These sorts of calculations are why we typically assume fighters who announce their retirements while still healthy and in their athletic primes will eventually return. The pull is just so strong, no matter how well meaning they are when they retire. Still, it’s impossible to not look at Nurmagomedov and conclude that he’s as likely as any fighter has ever been to stick by his pledge. The reason for that is Nurmagomedov’s unique outlook on the sport.

While MMA has always attracted dream chasers more than money chasers, Nurmagomedov in particular has been guided by conviction. He has refused more lucrative fights in pursuit of fights with opponents against whom he wanted to compete. He wouldn’t fight during Ramadan. In his personal relations, he has showed great loyalty to his friends and unyielding scorn towards those he dislikes. When he makes up his mind on something, it rarely changes.

Nurmagomedov even seemed to be using this against himself on Saturday in the United Arab Emirates. He noted that he promised to retire and said, “If I give my word, I have to follow this.” There would be no need to say this if he wasn’t enticed by fighting again. If he didn’t think he’d ever want to fight again, he wouldn’t have to note his obligation to stick by what he says. It almost gave off the impression that the Nurmagomedov of Oct. 24, 2020 was trying to impose his will on his future self. That’s a powerful focus and determination. Of course, it also suggests he will be tempted in the future.

Nurmagomedov’s vow did not stand in isolation. Rather, he noted that his mother didn’t want him to continue fighting without his father and that he promised her that he would not. This would seem to make his pledge even stronger and provides more reason to believe he might never return.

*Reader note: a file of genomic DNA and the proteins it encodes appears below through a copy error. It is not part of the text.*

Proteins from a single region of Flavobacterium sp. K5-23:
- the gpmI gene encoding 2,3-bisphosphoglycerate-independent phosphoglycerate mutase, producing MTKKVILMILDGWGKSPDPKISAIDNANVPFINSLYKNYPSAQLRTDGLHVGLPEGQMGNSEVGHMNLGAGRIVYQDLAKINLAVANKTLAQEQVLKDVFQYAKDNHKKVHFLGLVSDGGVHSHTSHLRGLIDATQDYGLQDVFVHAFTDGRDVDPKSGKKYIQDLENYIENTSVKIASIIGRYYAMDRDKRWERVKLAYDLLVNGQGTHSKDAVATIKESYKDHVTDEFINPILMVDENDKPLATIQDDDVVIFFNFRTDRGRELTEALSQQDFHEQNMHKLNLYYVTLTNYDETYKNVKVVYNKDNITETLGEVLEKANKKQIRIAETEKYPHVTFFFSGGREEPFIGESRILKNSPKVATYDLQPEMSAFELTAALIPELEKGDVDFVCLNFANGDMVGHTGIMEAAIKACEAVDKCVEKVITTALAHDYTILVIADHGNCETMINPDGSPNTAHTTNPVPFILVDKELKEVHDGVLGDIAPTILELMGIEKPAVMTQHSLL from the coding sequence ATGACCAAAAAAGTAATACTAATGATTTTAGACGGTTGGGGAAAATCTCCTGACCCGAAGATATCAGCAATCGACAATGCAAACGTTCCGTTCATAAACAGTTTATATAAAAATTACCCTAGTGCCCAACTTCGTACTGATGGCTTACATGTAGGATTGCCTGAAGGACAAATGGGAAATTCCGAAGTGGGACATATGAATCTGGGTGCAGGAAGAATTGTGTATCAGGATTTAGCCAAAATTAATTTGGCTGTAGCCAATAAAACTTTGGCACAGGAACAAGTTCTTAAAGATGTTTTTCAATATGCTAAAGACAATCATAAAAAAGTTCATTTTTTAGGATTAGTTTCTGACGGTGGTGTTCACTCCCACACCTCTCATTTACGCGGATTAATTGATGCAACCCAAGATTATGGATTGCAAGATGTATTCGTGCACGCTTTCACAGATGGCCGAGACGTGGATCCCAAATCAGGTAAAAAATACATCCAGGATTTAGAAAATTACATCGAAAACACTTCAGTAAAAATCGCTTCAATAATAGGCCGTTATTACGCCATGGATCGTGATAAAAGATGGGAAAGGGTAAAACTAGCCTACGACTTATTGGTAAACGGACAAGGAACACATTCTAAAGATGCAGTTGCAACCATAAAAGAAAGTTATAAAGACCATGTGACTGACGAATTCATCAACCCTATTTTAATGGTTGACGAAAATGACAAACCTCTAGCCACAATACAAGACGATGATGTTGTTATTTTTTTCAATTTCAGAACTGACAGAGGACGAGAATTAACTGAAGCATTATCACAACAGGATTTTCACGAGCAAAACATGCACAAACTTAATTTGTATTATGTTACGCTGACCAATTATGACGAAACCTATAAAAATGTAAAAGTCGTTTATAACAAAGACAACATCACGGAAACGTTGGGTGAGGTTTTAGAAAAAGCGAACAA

Then again, I’m reminded of one of the greatest boxers of all-time, Bernard “The Executioner” Hopkins. Like Nurmagomedov, Hopkins was defined by his discipline and headstrong mental approach. It was central, not only to his boxing career but his personal identity, shaped like Nurmagomedov by his Muslim faith. Also like Nurmagomedov, Hopkins promised his mother that he would stop fighting. In Hopkins’ case, his mother had died, and he told her he would stop boxing at age 40. Hopkins seemed as likely as anyone to stick by that vow, and retiring before 41 seemed a more manageable goal in the first place than stepping away at 32.

Hopkins, of course, did not stay retired. The pull of the ring was just too strong. He would have one of the most remarkable runs of any post-40 athlete, winning four different light heavyweight titles after his 41st birthday before retiring a few weeks before his 52nd birthday. There was every reason to believe Hopkins might be different, but sticking to a retirement is a daunting challenge for any elite combat sports athlete. Advertisement